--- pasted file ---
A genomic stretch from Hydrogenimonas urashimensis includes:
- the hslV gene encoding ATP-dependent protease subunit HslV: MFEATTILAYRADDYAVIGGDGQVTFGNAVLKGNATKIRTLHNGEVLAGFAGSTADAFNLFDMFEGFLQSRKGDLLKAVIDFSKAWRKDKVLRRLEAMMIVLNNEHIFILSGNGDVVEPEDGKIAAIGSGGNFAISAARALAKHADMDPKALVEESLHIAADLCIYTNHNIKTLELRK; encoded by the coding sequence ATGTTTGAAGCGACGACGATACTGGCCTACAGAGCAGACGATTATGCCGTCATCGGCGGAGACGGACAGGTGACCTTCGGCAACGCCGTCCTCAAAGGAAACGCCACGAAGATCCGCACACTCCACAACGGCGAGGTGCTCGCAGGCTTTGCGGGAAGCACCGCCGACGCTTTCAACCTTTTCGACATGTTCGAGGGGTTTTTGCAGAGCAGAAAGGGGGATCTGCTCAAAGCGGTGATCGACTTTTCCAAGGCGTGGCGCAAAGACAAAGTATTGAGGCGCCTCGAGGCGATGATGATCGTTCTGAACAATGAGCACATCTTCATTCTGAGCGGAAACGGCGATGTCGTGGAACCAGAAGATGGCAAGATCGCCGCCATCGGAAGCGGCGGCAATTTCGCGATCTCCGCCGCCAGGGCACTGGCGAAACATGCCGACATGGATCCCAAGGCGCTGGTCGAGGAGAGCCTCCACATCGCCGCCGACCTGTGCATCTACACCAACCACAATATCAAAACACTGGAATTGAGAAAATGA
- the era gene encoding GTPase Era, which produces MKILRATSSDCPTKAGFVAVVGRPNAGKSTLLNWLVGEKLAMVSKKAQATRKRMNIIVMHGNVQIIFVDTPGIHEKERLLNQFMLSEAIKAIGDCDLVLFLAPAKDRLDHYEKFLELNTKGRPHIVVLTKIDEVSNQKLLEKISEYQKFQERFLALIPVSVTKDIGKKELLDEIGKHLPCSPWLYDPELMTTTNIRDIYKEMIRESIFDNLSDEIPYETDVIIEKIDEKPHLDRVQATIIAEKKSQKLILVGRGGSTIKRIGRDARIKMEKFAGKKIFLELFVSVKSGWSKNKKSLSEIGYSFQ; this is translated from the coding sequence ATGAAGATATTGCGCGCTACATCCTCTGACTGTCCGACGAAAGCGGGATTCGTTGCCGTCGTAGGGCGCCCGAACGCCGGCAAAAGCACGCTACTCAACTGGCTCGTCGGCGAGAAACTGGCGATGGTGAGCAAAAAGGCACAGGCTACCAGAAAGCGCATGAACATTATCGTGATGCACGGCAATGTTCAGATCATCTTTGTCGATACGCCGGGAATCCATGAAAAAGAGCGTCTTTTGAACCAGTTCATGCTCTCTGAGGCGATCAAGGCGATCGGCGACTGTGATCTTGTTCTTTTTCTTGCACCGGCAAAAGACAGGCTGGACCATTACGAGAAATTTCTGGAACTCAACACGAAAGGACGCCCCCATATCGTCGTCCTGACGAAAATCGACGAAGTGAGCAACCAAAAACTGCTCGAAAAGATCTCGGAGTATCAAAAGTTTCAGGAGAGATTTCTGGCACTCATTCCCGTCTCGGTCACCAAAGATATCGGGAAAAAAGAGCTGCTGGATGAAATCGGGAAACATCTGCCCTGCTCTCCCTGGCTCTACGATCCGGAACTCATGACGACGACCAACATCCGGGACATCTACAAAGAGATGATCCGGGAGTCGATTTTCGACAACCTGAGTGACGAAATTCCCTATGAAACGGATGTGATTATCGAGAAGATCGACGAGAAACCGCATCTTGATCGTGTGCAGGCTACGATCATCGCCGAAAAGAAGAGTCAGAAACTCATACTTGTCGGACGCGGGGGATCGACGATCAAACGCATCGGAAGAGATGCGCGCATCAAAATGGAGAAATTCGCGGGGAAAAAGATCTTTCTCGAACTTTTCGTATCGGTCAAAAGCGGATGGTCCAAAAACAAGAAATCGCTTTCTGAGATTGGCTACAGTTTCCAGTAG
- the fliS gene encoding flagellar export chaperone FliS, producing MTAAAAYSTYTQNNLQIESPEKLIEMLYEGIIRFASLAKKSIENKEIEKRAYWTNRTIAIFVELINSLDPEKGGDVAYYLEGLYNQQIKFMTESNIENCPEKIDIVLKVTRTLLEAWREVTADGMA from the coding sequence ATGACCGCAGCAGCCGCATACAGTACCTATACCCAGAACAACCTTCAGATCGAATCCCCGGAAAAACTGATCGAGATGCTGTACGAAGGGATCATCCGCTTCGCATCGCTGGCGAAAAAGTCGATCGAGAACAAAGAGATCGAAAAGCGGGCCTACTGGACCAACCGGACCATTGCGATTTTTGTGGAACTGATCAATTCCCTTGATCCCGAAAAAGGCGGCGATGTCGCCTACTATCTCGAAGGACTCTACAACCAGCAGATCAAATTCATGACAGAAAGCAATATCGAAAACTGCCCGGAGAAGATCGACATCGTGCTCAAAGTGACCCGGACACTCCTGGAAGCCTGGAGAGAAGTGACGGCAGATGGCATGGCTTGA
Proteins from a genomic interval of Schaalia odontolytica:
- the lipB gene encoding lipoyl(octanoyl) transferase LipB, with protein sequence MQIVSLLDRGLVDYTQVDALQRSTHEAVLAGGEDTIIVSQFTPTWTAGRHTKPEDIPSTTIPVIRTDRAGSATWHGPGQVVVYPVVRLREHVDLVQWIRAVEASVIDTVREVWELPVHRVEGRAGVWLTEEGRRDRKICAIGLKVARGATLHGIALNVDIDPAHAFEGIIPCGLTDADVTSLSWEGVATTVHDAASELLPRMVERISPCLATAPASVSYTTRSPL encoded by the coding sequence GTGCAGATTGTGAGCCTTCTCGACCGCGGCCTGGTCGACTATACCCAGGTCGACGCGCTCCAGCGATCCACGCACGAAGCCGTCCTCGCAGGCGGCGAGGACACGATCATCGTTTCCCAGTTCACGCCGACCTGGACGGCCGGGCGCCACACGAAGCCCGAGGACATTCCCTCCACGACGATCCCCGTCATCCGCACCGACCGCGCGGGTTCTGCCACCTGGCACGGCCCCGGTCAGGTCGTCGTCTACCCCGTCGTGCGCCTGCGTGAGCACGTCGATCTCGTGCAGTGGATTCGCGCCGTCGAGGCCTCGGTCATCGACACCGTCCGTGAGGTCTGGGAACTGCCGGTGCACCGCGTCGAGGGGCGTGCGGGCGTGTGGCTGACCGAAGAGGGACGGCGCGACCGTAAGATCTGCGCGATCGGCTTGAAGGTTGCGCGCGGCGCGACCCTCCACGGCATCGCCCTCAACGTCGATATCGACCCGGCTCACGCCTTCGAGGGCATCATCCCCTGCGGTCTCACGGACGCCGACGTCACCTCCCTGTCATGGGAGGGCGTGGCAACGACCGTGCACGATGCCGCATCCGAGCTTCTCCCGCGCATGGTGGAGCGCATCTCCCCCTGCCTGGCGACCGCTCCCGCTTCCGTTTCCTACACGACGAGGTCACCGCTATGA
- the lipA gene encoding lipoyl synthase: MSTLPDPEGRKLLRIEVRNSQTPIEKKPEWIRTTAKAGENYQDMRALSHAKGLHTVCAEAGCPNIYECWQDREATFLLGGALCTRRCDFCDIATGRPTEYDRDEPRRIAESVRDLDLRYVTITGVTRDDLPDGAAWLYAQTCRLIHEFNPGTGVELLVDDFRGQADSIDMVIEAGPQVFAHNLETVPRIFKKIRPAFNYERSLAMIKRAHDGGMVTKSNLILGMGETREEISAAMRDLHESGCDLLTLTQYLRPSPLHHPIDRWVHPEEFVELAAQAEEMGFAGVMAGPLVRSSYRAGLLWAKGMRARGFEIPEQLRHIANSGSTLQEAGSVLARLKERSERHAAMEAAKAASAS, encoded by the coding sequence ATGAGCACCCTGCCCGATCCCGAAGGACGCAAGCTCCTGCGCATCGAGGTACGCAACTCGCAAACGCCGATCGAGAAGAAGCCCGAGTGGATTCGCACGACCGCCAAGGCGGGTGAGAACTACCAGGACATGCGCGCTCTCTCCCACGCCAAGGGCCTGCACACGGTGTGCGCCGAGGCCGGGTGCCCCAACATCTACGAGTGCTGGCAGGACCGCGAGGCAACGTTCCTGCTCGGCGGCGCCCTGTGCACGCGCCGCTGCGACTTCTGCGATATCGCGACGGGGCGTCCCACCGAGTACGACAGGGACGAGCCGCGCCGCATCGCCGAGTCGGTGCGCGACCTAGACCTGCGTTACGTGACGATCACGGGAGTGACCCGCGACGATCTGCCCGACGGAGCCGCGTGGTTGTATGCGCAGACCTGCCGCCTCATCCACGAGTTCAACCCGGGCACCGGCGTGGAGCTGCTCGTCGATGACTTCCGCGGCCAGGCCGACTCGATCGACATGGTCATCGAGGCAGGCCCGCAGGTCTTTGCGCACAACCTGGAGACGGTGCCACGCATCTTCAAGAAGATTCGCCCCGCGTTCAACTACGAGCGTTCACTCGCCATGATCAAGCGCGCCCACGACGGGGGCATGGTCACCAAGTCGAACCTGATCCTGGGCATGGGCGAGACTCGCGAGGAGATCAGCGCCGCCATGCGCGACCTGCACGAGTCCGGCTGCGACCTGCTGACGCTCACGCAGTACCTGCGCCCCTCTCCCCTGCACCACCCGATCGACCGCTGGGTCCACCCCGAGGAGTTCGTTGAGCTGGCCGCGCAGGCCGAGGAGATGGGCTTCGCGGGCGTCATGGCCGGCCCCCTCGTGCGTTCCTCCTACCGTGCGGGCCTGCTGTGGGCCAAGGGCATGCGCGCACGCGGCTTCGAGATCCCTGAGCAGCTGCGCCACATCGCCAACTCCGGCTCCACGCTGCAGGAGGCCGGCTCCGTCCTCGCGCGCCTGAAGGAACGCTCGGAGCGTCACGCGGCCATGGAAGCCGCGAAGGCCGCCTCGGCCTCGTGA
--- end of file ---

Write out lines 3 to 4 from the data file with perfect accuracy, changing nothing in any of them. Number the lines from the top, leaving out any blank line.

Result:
- the era gene encoding GTPase Era, which produces MKILRATSSDCPTKAGFVAVVGRPNAGKSTLLNWLVGEKLAMVSKKAQATRKRMNIIVMHGNVQIIFVDTPGIHEKERLLNQFMLSEAIKAIGDCDLVLFLAPAKDRLDHYEKFLELNTKGRPHIVVLTKIDEVSNQKLLEKISEYQKFQERFLALIPVSVTKDIGKKELLDEIGKHLPCSPWLYDPELMTTTNIRDIYKEMIRESIFDNLSDEIPYETDVIIEKIDEKPHLDRVQATIIAEKKSQKLILVGRGGSTIKRIGRDARIKMEKFAGKKIFLELFVSVKSGWSKNKKSLSEIGYSFQ; this is translated from the coding sequence ATGAAGATATTGCGCGCTACATCCTCTGACTGTCCGACGAAAGCGGGATTCGTTGCCGTCGTAGGGCGCCCGAACGCCGGCAAAAGCACGCTACTCAACTGGCTCGTCGGCGAGAAACTGGCGATGGTGAGCAAAAAGGCACAGGCTACCAGAAAGCGCATGAACATTATCGTGATGCACGGCAATGTTCAGATCATCTTTGTCGATACGCCGGGAATCCATGAAAAAGAGCGTCTTTTGAACCAGTTCATGCTCTCTGAGGCGATCAAGGCGATCGGCGACTGTGATCTTGTTCTTTTTCTTGCACCGGCAAAAGACAGGCTGGACCATTACGAGAAATTTCTGGAACTCAACACGAAAGGACGCCCCCATATCGTCGTCCTGACGAAAATCGACGAAGTGAGCAACCAAAAACTGCTCGAAAAGATCTCGGAGTATCAAAAGTTTCAGGAGAGATTTCTGGCACTCATTCCCGTCTCGGTCACCAAAGATATCGGGAAAAAAGAGCTGCTGGATGAAATCGGGAAACATCTGCCCTGCTCTCCCTGGCTCTACGATCCGGAACTCATGACGACGACCAACATCCGGGACATCTACAAAGAGATGATCCGGGAGTCGATTTTCGACAACCTGAGTGACGAAATTCCCTATGAAACGGATGTGATTATCGAGAAGATCGACGAGAAACCGCATCTTGATCGTGTGCAGGCTACGATCATCGCCGAAAAGAAGAGTCAGAAACTCATACTTGTCGGACGCGGGGGATCGACGATCAAACGCATCGGAAGAGATGCGCGCATCAAAATGGAGAAATTCGCGGGGAAAAAGATCTTTCTCGAACTTTTCGTATCGGTCAAAAGCGGATGGTCCAAAAACAAGAAATCGCTTTCTGAGATTGGCTACAGTTTCCAGTAG
- the fliS gene encoding flagellar export chaperone FliS, producing MTAAAAYSTYTQNNLQIESPEKLIEMLYEGIIRFASLAKKSIENKEIEKRAYWTNRTIAIFVELINSLDPEKGGDVAYYLEGLYNQQIKFMTESNIENCPEKIDIVLKVTRTLLEAWREVTADGMA from the coding sequence ATGACCGCAGCAGCCGCATACAGTACCTATACCCAGAACAACCTTCAGATCGAATCCCCGGAAAAACTGATCGAGATGCTGTACGAAGGGATCATCCGCTTCGCATCGCTGGCGAAAAAGTCGATCGAGAACAAAGAGATCGAAAAGCGGGCCTACTGGACCAACCGGACCATTGCGATTTTTGTGGAACTGATCAATTCCCTTGATCCCGAAAAAGGCGGCGATGTCGCCTACTATCTCGAAGGACTCTACAACCAGCAGATCAAATTCATGACAGAAAGCAATATCGAAAACTGCCCGGAGAAGATCGACATCGTGCTCAAAGTGACCCGGACACTCCTGGAAGCCTGGAGAGAAGTGACGGCAGATGGCATGGCTTGA